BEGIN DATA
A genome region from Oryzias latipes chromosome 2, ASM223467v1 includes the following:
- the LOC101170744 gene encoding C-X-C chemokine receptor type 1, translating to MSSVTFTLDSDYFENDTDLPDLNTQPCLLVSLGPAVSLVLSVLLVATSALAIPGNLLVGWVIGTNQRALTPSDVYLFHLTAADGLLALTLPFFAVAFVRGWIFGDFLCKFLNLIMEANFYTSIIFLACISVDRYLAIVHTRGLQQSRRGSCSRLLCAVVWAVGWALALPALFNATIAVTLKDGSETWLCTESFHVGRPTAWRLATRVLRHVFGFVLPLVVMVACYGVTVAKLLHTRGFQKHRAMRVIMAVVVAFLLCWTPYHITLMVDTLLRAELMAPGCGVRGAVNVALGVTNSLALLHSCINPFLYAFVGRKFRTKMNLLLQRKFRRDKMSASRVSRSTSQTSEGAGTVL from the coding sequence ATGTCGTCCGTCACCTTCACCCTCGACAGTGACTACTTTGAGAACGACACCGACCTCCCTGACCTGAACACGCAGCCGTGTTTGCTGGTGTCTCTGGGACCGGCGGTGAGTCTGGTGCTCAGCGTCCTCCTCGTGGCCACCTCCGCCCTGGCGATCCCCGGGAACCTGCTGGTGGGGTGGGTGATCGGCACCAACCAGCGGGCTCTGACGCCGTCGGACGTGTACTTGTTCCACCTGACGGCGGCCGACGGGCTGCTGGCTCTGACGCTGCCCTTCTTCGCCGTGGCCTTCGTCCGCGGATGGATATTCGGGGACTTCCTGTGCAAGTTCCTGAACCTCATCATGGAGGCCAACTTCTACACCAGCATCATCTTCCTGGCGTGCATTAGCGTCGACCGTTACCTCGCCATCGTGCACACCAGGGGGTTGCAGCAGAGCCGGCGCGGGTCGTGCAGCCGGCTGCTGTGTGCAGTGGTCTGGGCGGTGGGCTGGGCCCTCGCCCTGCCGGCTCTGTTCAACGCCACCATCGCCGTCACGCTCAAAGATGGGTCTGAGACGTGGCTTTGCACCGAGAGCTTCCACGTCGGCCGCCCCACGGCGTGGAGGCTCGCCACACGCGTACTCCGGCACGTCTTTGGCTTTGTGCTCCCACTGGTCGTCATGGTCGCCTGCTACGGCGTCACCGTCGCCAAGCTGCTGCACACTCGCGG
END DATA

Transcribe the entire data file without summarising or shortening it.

A genome region from Oryzias latipes chromosome 2, ASM223467v1 includes the following:
- the LOC101170744 gene encoding C-X-C chemokine receptor type 1, translating to MSSVTFTLDSDYFENDTDLPDLNTQPCLLVSLGPAVSLVLSVLLVATSALAIPGNLLVGWVIGTNQRALTPSDVYLFHLTAADGLLALTLPFFAVAFVRGWIFGDFLCKFLNLIMEANFYTSIIFLACISVDRYLAIVHTRGLQQSRRGSCSRLLCAVVWAVGWALALPALFNATIAVTLKDGSETWLCTESFHVGRPTAWRLATRVLRHVFGFVLPLVVMVACYGVTVAKLLHTRGFQKHRAMRVIMAVVVAFLLCWTPYHITLMVDTLLRAELMAPGCGVRGAVNVALGVTNSLALLHSCINPFLYAFVGRKFRTKMNLLLQRKFRRDKMSASRVSRSTSQTSEGAGTVL from the coding sequence ATGTCGTCCGTCACCTTCACCCTCGACAGTGACTACTTTGAGAACGACACCGACCTCCCTGACCTGAACACGCAGCCGTGTTTGCTGGTGTCTCTGGGACCGGCGGTGAGTCTGGTGCTCAGCGTCCTCCTCGTGGCCACCTCCGCCCTGGCGATCCCCGGGAACCTGCTGGTGGGGTGGGTGATCGGCACCAACCAGCGGGCTCTGACGCCGTCGGACGTGTACTTGTTCCACCTGACGGCGGCCGACGGGCTGCTGGCTCTGACGCTGCCCTTCTTCGCCGTGGCCTTCGTCCGCGGATGGATATTCGGGGACTTCCTGTGCAAGTTCCTGAACCTCATCATGGAGGCCAACTTCTACACCAGCATCATCTTCCTGGCGTGCATTAGCGTCGACCGTTACCTCGCCATCGTGCACACCAGGGGGTTGCAGCAGAGCCGGCGCGGGTCGTGCAGCCGGCTGCTGTGTGCAGTGGTCTGGGCGGTGGGCTGGGCCCTCGCCCTGCCGGCTCTGTTCAACGCCACCATCGCCGTCACGCTCAAAGATGGGTCTGAGACGTGGCTTTGCACCGAGAGCTTCCACGTCGGCCGCCCCACGGCGTGGAGGCTCGCCACACGCGTACTCCGGCACGTCTTTGGCTTTGTGCTCCCACTGGTCGTCATGGTCGCCTGCTACGGCGTCACCGTCGCCAAGCTGCTGCACACTCGCGG